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Sunday, January 31, 2016

"God Whisperer" by Daniel J. Davis

Appeared in David Farland's Writers of the Future.

Here's clever little pithy tale.

Jack has a miniature god living with him--not unlike a pet. It is awkward for him as the god, Zu'ar, leaves a trail of carnage: a pyramid bird skulls and such as trophies. Also, like a pet, he destroys the furniture. Jack has to do something... So he gets a god whisperer.

Writers of the Future works lean more toward entertainments. This one gets the mental gears turning. Basically, your god is something that needs to be tamed, under your control. While I'm not sure I buy the theme, Davis renders it with charm and some humor. I don't have to buy the politics to admire the story's aesthetics. If Davis can follow up this story, he should have an admirable career.

Saturday, January 30, 2016

Deep Space Nine, abridged

I missed this series when it aired originally. When I caught tidbits, Quark, a Ferengi, was purposefully designed to annoy: large ears, pointy teeth, whiny voice, cowardice, attitude. Worse was the way other characters treated him. While I didn't care for his character, the behavior of others toward Quark was off-putting.

The last three months, I sat down to give the series a fair shake. The show survived an impressive seven seasons, not that it was overwhelmingly popular. According to Wikipedia:
Author Terry J. Erdmann commented: "DS9 was never as popular as its two predecessors, although it arguably was a more critically acclaimed series".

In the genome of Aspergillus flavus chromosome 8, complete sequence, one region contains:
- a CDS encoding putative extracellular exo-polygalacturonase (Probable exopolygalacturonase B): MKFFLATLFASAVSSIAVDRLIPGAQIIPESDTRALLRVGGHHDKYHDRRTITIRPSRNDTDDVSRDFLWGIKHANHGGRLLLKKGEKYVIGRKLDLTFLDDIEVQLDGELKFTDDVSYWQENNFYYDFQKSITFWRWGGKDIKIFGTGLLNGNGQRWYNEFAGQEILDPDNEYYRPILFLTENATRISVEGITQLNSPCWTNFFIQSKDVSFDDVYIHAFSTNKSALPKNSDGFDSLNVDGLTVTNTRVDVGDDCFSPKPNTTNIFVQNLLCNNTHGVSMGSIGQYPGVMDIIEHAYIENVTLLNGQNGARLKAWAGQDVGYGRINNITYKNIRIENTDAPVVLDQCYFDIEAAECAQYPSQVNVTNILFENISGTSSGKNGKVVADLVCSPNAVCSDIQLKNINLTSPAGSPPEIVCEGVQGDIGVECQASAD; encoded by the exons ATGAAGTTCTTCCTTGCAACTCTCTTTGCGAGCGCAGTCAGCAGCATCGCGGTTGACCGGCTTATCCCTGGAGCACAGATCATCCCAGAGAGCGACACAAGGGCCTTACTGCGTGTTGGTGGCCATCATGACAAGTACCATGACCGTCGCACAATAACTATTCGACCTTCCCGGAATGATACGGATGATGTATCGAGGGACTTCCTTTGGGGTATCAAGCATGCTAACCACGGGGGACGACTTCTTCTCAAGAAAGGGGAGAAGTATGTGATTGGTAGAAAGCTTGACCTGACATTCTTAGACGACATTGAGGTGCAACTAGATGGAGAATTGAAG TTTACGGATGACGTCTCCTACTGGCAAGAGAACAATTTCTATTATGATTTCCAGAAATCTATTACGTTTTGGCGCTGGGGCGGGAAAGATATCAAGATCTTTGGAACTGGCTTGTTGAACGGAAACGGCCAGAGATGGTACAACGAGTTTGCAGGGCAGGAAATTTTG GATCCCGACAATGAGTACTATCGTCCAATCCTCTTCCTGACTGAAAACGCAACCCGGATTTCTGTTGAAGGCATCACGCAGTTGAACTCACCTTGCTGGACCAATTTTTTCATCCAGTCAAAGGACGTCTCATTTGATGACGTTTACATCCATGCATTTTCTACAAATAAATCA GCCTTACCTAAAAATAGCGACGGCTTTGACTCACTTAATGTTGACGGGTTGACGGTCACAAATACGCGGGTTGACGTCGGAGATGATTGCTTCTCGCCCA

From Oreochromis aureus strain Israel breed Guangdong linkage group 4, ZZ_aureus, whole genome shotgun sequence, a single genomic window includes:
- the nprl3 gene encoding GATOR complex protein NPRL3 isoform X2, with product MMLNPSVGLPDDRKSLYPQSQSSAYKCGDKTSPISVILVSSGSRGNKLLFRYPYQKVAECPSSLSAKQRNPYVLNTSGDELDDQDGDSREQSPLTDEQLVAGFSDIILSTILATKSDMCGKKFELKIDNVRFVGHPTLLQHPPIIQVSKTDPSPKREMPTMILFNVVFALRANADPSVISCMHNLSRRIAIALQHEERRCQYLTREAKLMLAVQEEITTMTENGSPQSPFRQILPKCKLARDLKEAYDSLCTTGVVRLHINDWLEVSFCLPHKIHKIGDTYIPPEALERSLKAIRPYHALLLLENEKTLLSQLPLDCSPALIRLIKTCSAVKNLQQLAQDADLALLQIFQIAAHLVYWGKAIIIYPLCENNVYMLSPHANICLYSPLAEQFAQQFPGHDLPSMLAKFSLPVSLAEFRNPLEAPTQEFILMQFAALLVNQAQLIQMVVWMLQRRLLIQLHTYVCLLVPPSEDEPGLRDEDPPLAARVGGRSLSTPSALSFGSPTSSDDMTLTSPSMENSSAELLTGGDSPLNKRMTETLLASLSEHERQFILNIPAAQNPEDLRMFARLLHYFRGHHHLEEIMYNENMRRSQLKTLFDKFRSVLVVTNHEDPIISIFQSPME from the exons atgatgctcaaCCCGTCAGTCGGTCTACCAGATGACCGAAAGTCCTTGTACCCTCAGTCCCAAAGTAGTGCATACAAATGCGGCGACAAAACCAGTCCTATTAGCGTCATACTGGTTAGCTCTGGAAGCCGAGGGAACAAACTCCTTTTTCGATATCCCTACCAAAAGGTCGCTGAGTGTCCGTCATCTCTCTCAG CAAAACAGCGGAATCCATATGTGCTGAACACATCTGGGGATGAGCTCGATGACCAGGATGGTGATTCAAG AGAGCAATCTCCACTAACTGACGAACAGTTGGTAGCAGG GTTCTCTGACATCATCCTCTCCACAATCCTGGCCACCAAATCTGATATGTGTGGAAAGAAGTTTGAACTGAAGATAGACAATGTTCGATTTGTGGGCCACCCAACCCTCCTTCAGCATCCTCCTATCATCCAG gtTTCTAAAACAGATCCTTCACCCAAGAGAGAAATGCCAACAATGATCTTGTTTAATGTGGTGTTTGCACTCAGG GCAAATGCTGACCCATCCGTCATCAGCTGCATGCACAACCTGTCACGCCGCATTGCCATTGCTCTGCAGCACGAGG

In fact, it struggled to get a third season. Fans successfully managed a letter-writing campaign to keep the show on. That seemed to be the kick in the pants it needed.

From the beginning, the plots tended to be engaging and strong. The attitude toward religion was largely positive, without needing to beat up characters for whatever belief system.

The actors didn't immediately take to their roles until the last episode of season two when it initiated a more cohesive plot thread uniting the show (possibly due to the threat of cancellation?).  From there, the actors occupied their roles in ways that made them feel like actual aliens, not going through the motions. Except for Miles O'Brien and Worf (characters from other shows who had already accustomed themselves to their characters), the actors must have gained a slow, intimate understanding of themselves in relation to the other characters.

In some ways, it may be best to start with the finale of season 2, "The Jem'Hadar", yet one does need context. The most character-driven episode also happens to be the season 1 pilot, "The Emissary", setting up the series. Commander Sisko has been put in charge of a space station out in the middle of nowhere. He wants out of the military, period, still suffering from the loss of his wife. But then a wormhole opens that changes everything.

One of the best episodes of the series, "Duet," guest-starring Harris Yulin should not be missed from season 1. Yulin plays a Cardassian who contracts that he could have only gotten from being part of--if not running--a Bajoran concentration camp. That's the mystery: Who is this humanoid really, and what role did he play? Yulin's acting is impressive, swinging wildly by turns, but always on point.